Internet of Things (IoT) is a concept of a network of physical objects ("things") equipped with built-in technologies for interaction with each other or with the environment, considering the organisation of such networks as a phenomenon capable of restructuring economic and social processes, excluding from the part of actions and operations the need for human participation. For 2018, the term "Internet of Things" extends not only to cyberphysical systems for "home" use, but also to industrial facilities. Means of identification The involvement in the IoT of objects of the physical world, not necessarily equipped with means of connection to data transmission networks, requires the use of technologies for the identification of these items ("things"), as all techs used for automatic identification can be used as such technologies: optical identifiers barcodes, Data Matrix, QR codes), means of locating in real time. With the comprehensive dissemination of the "Internet of things", it is essential to ensure the uniqueness of object identifiers, which, in turn, requires standardisation. Measuring A special role in the Internet of things is played by measurement tools that ensure the information transformation about the external environment into machine-readable data, and thereby fill the computing environment with meaningful information. A wide range of measuring tools is used, from elementary sensors (for example, temperature, pressure, illumination), consumption meters (such as smart meters) to complex integrated measuring systems. Data transmission The range of possible data transmission technologies covers all possible means of wireless and wired networks. For wireless data transmission, qualities such as efficiency at low speeds, fault tolerance, adaptability, and the possibility of self-organization play a particularly important role in building the "Internet of things". Among wired technologies, PLC solutions - technologies for building data transmission networks over transmission lines play an important role in penetrating the "Internet of things", as many applications have access to power networks (for example, vending machines, ATMs, smart meters, lighting controllers are initially connected to the network power supply).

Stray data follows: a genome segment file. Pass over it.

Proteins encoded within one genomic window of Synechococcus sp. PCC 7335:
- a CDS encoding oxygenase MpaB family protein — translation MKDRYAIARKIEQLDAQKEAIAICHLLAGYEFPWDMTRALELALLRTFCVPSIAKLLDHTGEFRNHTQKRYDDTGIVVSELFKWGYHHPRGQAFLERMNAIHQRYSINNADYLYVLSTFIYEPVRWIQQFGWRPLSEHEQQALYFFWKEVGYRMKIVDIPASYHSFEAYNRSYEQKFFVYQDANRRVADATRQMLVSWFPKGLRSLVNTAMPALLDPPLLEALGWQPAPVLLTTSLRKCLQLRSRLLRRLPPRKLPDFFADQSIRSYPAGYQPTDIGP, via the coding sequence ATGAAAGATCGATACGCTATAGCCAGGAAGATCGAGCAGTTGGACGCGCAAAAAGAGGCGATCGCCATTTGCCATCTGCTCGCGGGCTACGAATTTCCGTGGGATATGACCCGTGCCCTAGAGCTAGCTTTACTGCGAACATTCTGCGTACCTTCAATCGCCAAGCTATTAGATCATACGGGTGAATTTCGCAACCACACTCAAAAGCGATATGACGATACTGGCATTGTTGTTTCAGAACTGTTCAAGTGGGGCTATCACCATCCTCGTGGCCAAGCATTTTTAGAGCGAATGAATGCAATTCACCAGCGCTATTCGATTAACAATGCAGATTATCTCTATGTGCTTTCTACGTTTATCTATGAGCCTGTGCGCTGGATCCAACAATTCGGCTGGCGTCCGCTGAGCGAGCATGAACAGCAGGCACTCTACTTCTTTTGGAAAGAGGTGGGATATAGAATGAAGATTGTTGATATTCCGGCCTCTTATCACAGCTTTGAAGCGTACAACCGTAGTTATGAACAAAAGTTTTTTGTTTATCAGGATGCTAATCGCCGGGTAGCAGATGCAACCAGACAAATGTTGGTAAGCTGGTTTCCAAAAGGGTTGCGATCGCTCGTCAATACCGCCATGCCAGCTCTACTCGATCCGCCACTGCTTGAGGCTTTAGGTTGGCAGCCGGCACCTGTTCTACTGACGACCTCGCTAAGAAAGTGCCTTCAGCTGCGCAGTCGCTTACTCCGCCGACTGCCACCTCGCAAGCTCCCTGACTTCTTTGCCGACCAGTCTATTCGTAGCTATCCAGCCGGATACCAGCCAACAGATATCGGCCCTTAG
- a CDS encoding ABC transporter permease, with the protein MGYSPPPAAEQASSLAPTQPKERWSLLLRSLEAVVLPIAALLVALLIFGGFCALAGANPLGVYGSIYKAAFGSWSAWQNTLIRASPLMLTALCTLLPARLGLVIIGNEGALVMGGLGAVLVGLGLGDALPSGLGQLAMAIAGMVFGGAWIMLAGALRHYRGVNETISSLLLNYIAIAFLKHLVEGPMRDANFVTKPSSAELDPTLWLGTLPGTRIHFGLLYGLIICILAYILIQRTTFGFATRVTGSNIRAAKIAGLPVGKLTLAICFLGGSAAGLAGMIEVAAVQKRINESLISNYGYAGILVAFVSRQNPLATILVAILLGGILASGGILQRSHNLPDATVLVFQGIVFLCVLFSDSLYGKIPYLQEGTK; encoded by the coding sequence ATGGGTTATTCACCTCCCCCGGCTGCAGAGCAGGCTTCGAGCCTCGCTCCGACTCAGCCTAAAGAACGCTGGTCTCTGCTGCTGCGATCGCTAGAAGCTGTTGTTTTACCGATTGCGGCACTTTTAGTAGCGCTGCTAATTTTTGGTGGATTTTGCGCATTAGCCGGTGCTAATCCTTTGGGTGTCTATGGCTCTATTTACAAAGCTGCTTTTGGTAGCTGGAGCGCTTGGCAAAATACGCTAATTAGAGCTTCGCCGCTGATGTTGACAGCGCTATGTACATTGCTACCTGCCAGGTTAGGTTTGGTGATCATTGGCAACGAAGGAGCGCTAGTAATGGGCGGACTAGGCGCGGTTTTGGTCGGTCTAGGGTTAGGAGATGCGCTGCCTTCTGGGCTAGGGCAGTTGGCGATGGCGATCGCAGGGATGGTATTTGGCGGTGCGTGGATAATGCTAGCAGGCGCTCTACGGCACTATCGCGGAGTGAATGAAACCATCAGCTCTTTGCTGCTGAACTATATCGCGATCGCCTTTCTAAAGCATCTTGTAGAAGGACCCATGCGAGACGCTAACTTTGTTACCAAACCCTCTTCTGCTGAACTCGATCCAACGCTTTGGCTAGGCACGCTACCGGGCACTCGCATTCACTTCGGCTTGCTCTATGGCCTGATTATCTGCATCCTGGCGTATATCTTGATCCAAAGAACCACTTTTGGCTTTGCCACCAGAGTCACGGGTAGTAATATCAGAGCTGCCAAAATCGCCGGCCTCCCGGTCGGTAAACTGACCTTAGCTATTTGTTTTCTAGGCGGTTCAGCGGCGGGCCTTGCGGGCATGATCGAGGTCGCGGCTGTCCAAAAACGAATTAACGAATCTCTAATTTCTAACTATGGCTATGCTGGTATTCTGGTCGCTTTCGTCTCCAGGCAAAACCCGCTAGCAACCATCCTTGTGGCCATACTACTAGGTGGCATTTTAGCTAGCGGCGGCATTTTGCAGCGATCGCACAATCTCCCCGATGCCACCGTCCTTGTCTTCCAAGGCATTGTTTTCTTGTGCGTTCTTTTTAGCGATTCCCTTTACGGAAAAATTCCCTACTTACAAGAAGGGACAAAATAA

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Operating System (OS)